Alec Nevala-Lee

Thoughts on art, creativity, and the writing life.

Archive for July 24th, 2014

“And this has something to do with Operation Pepel?”

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"A few of the files talk about a poison program..."

Note: This post is the forty-first installment in my author’s commentary for City of Exiles, covering Chapter 40. You can read the earlier installments here

As I’ve written here elsewhere, research in fiction is less about factual accuracy than a way of dreaming. Fiction, like a dream, isn’t assembled out of nothing: it’s an assimilation and combination of elements that we’ve gathered in our everyday lives, in stories we hear from friends, in our reading and consumption of other works of art, and through the conscious investigation of whatever world we’ve decided to explore. This last component is perhaps the most crucial, and probably the least appreciated. Writers vary in the degree of novelistic attention they can bring to their surroundings at any one time, but most of us learn to dial it down: it’s both exhausting and a little unfair to life itself to constantly be mining for material. When we commence work on a project, though, our level of engagement rises correspondingly, to the point where we start seeing clues or messages everywhere we look. Research is really just a way of taking that urge for gleaning or bricolage and making it slightly more systematic, exposing ourselves to as many potential units of narrative as we can at a time when we’re especially tuned to such possibilities.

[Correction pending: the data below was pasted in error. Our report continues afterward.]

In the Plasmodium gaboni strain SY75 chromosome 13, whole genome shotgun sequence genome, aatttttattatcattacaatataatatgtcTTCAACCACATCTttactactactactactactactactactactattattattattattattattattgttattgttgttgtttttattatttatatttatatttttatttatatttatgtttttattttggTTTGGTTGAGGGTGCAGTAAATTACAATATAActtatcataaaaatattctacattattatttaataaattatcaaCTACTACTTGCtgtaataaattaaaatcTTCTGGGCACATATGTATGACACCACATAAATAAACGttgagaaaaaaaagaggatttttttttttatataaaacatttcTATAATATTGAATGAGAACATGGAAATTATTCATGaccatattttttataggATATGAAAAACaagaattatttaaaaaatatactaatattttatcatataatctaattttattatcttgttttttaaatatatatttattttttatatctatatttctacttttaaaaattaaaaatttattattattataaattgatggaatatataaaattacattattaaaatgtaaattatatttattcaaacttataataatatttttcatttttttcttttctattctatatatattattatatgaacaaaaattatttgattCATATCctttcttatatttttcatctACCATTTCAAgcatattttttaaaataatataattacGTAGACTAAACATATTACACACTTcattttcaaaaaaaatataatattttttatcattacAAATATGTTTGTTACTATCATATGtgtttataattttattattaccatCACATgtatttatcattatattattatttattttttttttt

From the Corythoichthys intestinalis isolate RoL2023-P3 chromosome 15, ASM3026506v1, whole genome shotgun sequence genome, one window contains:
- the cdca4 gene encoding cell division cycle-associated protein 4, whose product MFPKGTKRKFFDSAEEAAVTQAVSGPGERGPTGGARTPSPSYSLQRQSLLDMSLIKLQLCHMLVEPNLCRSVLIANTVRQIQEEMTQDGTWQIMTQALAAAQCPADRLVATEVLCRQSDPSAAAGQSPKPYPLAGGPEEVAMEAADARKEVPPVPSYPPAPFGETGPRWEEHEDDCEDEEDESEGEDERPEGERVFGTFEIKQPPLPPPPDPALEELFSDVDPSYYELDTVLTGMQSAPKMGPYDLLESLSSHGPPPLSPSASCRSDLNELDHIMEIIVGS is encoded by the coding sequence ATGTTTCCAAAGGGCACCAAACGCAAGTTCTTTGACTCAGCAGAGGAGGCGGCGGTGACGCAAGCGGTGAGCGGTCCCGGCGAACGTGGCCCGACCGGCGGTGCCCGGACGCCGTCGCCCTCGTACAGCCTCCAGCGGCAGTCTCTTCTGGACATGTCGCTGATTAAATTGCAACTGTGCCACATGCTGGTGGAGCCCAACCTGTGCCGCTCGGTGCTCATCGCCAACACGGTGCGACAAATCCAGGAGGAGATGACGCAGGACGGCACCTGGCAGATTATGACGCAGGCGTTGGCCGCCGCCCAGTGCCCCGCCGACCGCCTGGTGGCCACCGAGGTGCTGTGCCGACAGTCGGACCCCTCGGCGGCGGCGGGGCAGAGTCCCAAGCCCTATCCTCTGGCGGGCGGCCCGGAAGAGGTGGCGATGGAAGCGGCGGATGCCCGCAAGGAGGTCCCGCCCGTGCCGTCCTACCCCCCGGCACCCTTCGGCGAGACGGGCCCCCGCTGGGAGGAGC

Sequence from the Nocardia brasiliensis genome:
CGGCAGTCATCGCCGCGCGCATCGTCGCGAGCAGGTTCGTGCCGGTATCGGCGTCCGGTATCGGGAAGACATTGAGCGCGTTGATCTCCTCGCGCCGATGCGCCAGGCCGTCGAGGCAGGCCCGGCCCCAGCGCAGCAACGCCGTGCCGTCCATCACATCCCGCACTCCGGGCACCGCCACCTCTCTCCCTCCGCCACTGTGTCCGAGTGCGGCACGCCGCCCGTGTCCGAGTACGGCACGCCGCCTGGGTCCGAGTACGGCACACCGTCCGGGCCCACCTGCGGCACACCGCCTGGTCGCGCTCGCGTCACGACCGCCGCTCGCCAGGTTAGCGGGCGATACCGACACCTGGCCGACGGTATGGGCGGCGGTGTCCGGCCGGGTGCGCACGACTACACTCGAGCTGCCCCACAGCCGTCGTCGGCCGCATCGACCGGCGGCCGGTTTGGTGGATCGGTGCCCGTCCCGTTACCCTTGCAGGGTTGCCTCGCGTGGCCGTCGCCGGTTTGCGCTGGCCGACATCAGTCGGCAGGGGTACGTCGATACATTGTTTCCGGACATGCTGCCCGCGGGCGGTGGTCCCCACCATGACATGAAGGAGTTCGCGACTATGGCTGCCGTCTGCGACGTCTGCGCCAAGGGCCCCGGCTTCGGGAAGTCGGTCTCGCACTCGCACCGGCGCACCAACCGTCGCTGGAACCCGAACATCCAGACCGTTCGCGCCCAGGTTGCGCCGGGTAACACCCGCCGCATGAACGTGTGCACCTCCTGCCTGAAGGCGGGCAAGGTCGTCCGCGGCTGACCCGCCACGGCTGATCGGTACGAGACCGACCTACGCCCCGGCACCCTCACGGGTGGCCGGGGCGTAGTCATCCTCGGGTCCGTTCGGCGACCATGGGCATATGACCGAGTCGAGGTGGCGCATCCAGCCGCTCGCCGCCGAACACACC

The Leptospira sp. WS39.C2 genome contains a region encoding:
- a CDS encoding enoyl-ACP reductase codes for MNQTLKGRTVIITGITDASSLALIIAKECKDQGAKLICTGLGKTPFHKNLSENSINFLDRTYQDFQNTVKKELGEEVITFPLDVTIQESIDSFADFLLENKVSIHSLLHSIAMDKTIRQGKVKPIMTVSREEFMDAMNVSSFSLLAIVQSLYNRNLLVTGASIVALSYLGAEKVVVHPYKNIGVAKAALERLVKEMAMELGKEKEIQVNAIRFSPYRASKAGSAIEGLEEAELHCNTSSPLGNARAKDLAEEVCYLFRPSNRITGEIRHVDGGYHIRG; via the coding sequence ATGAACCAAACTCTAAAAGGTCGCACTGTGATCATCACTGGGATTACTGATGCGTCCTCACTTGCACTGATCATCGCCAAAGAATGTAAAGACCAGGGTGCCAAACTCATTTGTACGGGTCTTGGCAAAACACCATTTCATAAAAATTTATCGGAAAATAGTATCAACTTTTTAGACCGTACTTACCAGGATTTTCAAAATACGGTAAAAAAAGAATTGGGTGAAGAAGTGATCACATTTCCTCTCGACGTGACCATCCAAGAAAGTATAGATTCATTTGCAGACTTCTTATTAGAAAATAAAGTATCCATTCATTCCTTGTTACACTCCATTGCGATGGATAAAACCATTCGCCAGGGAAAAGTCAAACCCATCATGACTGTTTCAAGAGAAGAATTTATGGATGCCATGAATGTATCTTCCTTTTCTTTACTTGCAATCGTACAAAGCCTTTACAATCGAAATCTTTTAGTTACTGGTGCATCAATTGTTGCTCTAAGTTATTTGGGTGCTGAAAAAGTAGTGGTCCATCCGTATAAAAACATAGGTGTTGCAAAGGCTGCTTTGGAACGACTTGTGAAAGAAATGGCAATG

The primordial function of research—-of “furnishing and feathering a world,” in Anthony Lane’s memorable phrase—is especially striking when it comes to details that would never be noticed by the average reader. Few of us would care whether or not the fence at No. 7 Eccles Street could really be climbed by an ordinary man, but for James Joyce, it was important enough for him to write his aunt to confirm it. If we’re thinking only in terms of the effect on readers, this kind of meticulous accuracy can start to seem a little insane, but from the author’s point of view, it makes perfect sense. For most of the time we spend living with a novel, the only reader whose opinion matters is our own, and a lot of research consists of the author convincing himself that the story he’s describing could really have taken place. In order to lose ourselves in the fictional dream, the smallest elements have to seem persuasive to us, and even if a reader couldn’t be expected to know that we’ve fudged or invented a detail that we couldn’t verify elsewhere, we know it, and it subtly affects how deeply we can commit ourselves to the story we’re telling. A reader may never notice a minor dishonesty, but the writer will always remember it.

"And this has something to do with Operation Pepel?"